“Time for another?” he asks. His teeth. They’re so white. Perfectly aligned. Nothing in nature is so flawless. Braces. Whitening.
The rim of the glass is ice-cold ben
I take too long to answer and he frowns, just slightly, looks at his phone. I should just leave. This is crazy.
“Sure,” I say instead. “One more.”
He smiles again, thinks it’s a good sign.
Really, I just want to go home, pull up my hair, put on my sweats, get into bed. Even that’s not an option. Once we walk out of here, it’s back to the jigsaw puzzle of my life.
“Grey Goose and soda,” he tells the waitress when he’s flagged her down. He remembers what I’m drinking. A small thing, but so few people pay attention to the details these days. “And Blanton’s on the rocks.”
Straight bourbon, very manly.
“Am I talking too much?” he says. He looks sweetly sheepish. Is it put on? “I’ve heard that before. My last girlfriend, Kim—she said I ramble when I get nervous.”
It’s the second time he’s mentioned her, his “last girlfriend, Kim.” Why, I wonder? Carrying a torch? Or just trying to market himself as someone who’s been in a relationship? Also, “last girlfriend.” It begs the question: How many others? Maybe I’m reading too much into it. I do that.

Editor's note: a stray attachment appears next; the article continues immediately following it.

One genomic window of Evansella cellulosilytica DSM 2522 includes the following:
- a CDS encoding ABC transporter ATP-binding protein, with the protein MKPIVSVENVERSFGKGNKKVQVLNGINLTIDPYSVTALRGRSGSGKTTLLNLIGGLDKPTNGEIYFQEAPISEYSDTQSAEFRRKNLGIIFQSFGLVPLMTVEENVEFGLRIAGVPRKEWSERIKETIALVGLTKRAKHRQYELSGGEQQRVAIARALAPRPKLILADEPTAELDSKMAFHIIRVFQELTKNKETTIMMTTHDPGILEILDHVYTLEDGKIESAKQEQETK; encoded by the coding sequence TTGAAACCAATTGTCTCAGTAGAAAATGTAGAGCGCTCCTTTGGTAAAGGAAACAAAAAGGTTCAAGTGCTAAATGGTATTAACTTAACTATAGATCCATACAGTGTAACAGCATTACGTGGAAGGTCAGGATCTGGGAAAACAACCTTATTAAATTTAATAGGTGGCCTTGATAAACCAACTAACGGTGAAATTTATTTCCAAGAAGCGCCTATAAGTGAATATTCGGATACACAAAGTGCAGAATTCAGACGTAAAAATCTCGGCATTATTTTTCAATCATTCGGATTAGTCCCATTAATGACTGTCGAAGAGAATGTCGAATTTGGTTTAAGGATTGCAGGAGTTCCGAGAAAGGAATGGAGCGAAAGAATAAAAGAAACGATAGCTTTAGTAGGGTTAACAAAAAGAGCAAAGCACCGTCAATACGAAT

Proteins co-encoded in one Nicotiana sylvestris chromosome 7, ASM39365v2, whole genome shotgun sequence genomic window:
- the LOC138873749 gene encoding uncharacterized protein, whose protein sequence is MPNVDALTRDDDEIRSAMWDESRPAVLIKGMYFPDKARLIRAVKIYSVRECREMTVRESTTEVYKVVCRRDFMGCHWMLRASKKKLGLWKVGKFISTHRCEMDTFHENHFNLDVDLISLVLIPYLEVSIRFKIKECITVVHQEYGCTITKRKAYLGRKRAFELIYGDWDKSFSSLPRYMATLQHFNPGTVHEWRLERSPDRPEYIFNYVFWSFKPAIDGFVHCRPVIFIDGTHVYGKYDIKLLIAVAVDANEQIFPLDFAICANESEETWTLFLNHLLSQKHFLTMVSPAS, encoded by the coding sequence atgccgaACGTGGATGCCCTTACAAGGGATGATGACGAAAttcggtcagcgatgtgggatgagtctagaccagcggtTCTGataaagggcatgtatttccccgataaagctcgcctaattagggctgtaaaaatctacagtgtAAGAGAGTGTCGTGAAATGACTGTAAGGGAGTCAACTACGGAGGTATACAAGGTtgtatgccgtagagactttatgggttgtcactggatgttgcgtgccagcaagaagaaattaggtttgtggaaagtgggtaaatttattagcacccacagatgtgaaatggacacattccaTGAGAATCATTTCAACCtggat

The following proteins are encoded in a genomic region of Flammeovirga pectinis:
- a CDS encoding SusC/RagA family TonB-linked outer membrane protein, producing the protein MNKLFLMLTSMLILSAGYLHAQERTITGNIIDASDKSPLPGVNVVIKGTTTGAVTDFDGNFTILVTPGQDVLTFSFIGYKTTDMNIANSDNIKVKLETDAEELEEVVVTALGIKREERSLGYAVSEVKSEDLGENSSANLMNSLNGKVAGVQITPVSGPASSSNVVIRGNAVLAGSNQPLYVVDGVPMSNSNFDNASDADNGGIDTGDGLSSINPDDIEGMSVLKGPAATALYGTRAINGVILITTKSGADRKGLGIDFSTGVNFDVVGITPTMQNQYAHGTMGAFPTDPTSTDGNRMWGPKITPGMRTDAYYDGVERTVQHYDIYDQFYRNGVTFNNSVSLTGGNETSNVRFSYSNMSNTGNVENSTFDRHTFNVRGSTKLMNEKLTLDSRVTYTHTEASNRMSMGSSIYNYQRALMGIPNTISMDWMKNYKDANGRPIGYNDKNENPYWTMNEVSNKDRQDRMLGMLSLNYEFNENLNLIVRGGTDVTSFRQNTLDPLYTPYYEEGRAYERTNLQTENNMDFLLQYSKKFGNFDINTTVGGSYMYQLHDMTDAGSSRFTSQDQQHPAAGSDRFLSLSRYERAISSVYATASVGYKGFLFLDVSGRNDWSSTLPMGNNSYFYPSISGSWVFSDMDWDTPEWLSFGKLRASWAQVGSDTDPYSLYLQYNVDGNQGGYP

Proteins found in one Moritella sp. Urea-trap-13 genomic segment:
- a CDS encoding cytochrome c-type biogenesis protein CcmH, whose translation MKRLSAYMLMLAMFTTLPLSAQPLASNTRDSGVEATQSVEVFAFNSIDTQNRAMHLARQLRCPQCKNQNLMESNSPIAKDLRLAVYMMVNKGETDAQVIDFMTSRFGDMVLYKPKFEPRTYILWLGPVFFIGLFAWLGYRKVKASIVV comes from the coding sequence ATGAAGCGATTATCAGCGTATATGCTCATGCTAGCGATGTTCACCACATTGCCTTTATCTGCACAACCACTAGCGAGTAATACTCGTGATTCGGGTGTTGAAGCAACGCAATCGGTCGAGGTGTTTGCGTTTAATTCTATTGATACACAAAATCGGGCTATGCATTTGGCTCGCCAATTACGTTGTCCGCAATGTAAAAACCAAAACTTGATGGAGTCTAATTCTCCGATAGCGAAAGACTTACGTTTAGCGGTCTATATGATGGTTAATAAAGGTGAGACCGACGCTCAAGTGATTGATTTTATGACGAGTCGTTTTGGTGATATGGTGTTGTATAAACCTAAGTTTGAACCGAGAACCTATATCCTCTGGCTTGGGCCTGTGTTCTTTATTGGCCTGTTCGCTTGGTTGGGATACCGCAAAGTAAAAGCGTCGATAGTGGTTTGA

“Not at all.”
I am a seeker. I want to explore the world. Don’t you? I love to learn, to cook, to travel. I get lost in a good book.
That’s what his profile said. In his picture, he smiled, nearly laughing, hair wind-tossed. It was a good photo, could have come from a magazine—which is always suspicious. Photographers know all the tricks to capturing beauty, the right angles, the proper lighting, the magic of filters. The truth is that most people aren’t that hot in person. Even beautiful people, real ones, are flawed in some way—not airbrushed, or prettily windblown, eyes glittering. Lines around the eyes and mouth, an almost imperceptibly crooked nose, a faint scar—chicken pox or a childhood fall from a bike. People, real people, have a little stain from lunch on their tie, maybe something hanging from their nose or in their teeth, patches of dry skin, shoes that need replacing. These imperfections make us who we are, tell the truth of our lives.